BOSTON TERRIER


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Boston Terrier >> History

 

The Boston Terrier breed originated around 1870, when Robert C. Hooper of Boston purchased a dog known as Hooper's Judge, a cross between an English Bulldog and an English White Terrier.

Judge weighed over 30 pounds (13.5 kg.). He was bred down in size with a smaller female and one of his male pups was bred to yet a smaller female. Their offspring interbred with one or more French Bulldogs, providing the foundation for the Boston Terrier. Bred down in size from pit-fighting dogs of the bull and terrier types, the Boston Terrier originally weighed up to 44 pounds (20 kg.) (Olde Boston Bulldogge). Their weight classifications were once divided into lightweight, middleweight, and heavyweight.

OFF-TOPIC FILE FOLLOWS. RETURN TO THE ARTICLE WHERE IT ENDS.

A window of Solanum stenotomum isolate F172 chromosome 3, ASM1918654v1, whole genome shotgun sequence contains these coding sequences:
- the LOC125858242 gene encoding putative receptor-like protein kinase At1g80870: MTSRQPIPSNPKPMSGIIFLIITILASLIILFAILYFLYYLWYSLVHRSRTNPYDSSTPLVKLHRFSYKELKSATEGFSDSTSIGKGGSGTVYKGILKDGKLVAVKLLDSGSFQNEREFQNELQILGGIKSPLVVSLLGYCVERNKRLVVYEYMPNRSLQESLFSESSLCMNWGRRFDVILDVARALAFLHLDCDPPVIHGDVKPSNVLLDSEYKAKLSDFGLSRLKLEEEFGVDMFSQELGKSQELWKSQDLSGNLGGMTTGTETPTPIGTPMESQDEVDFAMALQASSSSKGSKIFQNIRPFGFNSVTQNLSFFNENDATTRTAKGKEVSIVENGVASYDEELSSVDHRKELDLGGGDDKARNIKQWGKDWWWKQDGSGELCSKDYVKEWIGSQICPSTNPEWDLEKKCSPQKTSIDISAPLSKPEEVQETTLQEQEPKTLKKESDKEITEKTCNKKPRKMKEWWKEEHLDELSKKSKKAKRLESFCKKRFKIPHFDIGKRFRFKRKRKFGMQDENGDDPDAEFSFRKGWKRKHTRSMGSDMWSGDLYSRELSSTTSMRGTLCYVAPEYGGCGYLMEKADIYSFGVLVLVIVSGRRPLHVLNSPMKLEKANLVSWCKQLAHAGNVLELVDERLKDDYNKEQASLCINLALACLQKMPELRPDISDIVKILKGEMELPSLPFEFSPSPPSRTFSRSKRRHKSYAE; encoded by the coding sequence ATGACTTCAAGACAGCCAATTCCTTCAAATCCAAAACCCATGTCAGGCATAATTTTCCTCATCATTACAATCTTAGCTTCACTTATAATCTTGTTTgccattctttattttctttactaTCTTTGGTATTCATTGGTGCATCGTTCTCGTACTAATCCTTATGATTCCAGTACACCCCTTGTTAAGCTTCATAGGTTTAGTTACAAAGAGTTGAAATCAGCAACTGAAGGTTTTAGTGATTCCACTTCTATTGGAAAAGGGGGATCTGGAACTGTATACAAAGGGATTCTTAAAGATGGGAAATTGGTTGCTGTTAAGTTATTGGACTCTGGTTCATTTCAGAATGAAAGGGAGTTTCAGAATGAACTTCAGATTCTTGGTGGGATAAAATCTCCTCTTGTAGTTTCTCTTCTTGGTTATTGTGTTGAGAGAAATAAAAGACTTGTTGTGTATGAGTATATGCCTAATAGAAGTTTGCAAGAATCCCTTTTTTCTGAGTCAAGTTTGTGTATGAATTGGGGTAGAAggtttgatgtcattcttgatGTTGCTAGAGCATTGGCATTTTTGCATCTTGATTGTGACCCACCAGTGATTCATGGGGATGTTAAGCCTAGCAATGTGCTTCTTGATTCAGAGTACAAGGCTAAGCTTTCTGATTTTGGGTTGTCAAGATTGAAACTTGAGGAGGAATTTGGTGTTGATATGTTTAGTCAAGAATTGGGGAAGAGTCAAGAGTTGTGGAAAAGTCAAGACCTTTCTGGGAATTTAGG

The breed was first shown in Boston in 1870. By 1889 the breed had become sufficiently popular in Boston that fanciers formed the American Bull Terrier Club, but this proposed name for the breed was not well received by the Bull Terrier Fanciers. The breed's nickname, "roundheads", was similarly inappropriate. Shortly after, the breed was named the Boston Terrier after its birthplace.

In 1893, the American Kennel Club (AKC) admitted the Boston Terrier breed and gave the club membership status, making it the first American breed to be recognized. It is one of a small number of breeds to have originated in the United States that the AKC recognizes.

The Boston Terrier was the first non-sporting dog bred in America.

In the early years, the color and markings were not very important, but by the 1900s the breed's distinctive markings and color were written into the standard, becoming an essential feature. Terrier only in name, the Boston Terrier has lost most of its ruthless desire for mayhem, preferring the company of humans, although some males will still challenge other dogs if they feel their territory is being invaded.

Boston Terriers enjoyed particular popularity during the 1920's in America.

 

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